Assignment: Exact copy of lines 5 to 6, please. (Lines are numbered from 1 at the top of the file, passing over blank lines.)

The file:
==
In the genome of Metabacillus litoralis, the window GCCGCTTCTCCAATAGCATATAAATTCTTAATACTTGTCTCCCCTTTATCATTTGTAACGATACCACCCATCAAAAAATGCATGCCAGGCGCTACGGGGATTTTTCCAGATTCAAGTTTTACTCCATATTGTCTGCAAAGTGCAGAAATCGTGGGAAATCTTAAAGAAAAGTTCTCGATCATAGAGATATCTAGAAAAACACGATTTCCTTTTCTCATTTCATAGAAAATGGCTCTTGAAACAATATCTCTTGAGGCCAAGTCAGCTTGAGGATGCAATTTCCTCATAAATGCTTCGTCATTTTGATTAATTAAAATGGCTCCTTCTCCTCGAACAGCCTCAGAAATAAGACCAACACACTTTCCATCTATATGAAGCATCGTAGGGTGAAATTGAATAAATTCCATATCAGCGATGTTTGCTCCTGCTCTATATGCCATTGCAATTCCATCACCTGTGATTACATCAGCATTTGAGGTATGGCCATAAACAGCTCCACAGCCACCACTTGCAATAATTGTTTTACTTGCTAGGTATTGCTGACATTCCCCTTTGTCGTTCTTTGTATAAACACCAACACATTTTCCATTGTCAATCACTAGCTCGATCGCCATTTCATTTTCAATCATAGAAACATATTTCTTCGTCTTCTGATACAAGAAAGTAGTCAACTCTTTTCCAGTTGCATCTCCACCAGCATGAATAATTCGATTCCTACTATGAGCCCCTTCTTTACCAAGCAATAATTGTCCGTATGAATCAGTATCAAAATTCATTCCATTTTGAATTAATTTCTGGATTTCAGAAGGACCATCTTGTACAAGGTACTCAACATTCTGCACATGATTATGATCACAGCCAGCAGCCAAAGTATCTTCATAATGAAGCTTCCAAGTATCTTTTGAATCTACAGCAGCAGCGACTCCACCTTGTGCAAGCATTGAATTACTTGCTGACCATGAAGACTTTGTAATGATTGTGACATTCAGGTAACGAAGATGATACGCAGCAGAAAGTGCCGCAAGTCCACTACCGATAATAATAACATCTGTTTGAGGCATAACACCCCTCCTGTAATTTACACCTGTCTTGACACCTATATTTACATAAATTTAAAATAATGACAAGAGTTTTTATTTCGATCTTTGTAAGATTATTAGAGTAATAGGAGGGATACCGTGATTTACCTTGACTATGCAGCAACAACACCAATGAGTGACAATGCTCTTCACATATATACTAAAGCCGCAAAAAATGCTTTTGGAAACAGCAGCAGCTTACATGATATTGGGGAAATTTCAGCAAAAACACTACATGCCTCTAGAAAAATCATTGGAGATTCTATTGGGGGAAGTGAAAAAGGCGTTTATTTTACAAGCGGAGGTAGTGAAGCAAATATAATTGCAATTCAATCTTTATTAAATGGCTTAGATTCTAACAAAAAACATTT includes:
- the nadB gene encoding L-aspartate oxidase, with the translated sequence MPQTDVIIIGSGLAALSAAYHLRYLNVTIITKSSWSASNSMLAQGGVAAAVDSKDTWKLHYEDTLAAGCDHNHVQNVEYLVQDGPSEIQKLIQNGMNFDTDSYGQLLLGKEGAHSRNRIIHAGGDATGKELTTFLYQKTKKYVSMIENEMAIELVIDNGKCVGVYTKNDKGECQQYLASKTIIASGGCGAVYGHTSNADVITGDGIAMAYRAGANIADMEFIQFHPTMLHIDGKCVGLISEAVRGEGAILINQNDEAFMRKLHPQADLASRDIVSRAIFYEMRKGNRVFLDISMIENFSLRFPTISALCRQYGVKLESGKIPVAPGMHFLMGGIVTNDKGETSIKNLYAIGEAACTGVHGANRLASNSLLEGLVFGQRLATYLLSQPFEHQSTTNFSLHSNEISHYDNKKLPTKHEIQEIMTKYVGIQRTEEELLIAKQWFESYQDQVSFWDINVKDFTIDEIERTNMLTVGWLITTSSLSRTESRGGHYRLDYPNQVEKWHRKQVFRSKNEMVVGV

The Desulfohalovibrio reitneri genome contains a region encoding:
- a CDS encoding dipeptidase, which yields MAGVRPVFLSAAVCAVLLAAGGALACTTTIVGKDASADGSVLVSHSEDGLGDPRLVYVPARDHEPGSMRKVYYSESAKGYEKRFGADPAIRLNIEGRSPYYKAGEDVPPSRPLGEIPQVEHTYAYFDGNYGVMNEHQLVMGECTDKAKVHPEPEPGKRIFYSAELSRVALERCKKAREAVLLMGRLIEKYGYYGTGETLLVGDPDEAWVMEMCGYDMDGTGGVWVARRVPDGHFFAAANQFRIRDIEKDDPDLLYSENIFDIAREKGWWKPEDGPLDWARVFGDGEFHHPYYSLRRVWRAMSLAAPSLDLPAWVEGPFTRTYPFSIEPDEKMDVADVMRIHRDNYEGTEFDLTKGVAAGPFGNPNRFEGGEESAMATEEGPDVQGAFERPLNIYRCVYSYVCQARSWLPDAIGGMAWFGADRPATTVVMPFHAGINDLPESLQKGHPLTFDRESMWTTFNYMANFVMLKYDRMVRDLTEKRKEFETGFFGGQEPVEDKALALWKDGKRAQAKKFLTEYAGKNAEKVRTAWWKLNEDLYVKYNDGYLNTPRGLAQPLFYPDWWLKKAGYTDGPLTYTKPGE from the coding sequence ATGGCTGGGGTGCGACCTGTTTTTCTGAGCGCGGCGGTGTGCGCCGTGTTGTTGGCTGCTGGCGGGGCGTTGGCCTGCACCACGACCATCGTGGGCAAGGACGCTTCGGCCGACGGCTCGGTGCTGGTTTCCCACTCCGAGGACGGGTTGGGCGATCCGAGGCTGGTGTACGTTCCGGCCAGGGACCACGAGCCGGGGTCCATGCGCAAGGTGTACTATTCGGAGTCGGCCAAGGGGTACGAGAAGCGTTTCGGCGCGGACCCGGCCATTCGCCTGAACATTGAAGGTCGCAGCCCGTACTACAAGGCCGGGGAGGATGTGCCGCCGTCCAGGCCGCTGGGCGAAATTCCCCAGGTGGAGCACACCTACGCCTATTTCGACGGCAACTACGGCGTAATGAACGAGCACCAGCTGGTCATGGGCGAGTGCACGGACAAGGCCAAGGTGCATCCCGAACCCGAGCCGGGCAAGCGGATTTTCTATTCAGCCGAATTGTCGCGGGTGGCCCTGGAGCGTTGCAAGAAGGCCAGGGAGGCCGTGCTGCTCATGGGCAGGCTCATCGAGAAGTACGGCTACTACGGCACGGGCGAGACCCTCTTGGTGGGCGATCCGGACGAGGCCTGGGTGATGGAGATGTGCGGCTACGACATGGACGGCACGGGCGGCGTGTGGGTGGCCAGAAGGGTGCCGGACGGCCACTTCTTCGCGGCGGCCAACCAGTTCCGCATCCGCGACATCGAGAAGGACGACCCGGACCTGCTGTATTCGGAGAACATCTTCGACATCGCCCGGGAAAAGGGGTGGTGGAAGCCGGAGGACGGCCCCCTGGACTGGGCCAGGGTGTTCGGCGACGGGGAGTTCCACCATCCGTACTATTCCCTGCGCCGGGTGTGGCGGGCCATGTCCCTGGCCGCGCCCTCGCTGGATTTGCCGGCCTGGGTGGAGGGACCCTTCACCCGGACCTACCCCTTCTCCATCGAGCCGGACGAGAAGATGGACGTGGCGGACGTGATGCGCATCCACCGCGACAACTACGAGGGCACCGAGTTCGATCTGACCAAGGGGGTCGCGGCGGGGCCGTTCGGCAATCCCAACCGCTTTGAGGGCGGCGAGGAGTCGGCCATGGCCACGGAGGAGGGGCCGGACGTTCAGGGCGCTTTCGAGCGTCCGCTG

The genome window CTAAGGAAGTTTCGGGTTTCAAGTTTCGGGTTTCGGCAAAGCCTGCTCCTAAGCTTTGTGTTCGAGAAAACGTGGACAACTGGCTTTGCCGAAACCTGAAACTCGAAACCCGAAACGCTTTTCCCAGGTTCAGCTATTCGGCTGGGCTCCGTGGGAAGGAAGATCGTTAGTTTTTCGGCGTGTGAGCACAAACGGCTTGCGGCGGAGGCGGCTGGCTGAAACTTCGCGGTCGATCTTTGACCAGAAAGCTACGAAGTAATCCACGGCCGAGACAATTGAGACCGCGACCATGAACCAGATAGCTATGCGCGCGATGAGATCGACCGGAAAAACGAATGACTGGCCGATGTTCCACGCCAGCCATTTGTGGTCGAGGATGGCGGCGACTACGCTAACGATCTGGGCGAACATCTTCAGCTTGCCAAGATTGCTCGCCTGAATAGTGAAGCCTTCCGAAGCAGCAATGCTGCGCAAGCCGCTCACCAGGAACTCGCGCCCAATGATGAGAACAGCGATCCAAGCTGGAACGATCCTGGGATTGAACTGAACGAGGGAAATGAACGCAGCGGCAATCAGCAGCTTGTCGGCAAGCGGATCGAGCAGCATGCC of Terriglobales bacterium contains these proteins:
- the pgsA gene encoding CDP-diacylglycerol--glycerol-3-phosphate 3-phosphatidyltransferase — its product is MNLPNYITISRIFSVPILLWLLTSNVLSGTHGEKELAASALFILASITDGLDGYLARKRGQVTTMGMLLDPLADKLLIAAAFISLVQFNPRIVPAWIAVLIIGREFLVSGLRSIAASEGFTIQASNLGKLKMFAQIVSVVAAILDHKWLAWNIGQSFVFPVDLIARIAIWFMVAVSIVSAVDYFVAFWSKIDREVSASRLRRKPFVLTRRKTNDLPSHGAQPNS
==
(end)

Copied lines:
The genome window CTAAGGAAGTTTCGGGTTTCAAGTTTCGGGTTTCGGCAAAGCCTGCTCCTAAGCTTTGTGTTCGAGAAAACGTGGACAACTGGCTTTGCCGAAACCTGAAACTCGAAACCCGAAACGCTTTTCCCAGGTTCAGCTATTCGGCTGGGCTCCGTGGGAAGGAAGATCGTTAGTTTTTCGGCGTGTGAGCACAAACGGCTTGCGGCGGAGGCGGCTGGCTGAAACTTCGCGGTCGATCTTTGACCAGAAAGCTACGAAGTAATCCACGGCCGAGACAATTGAGACCGCGACCATGAACCAGATAGCTATGCGCGCGATGAGATCGACCGGAAAAACGAATGACTGGCCGATGTTCCACGCCAGCCATTTGTGGTCGAGGATGGCGGCGACTACGCTAACGATCTGGGCGAACATCTTCAGCTTGCCAAGATTGCTCGCCTGAATAGTGAAGCCTTCCGAAGCAGCAATGCTGCGCAAGCCGCTCACCAGGAACTCGCGCCCAATGATGAGAACAGCGATCCAAGCTGGAACGATCCTGGGATTGAACTGAACGAGGGAAATGAACGCAGCGGCAATCAGCAGCTTGTCGGCAAGCGGATCGAGCAGCATGCC of Terriglobales bacterium contains these proteins:
- the pgsA gene encoding CDP-diacylglycerol--glycerol-3-phosphate 3-phosphatidyltransferase — its product is MNLPNYITISRIFSVPILLWLLTSNVLSGTHGEKELAASALFILASITDGLDGYLARKRGQVTTMGMLLDPLADKLLIAAAFISLVQFNPRIVPAWIAVLIIGREFLVSGLRSIAASEGFTIQASNLGKLKMFAQIVSVVAAILDHKWLAWNIGQSFVFPVDLIARIAIWFMVAVSIVSAVDYFVAFWSKIDREVSASRLRRKPFVLTRRKTNDLPSHGAQPNS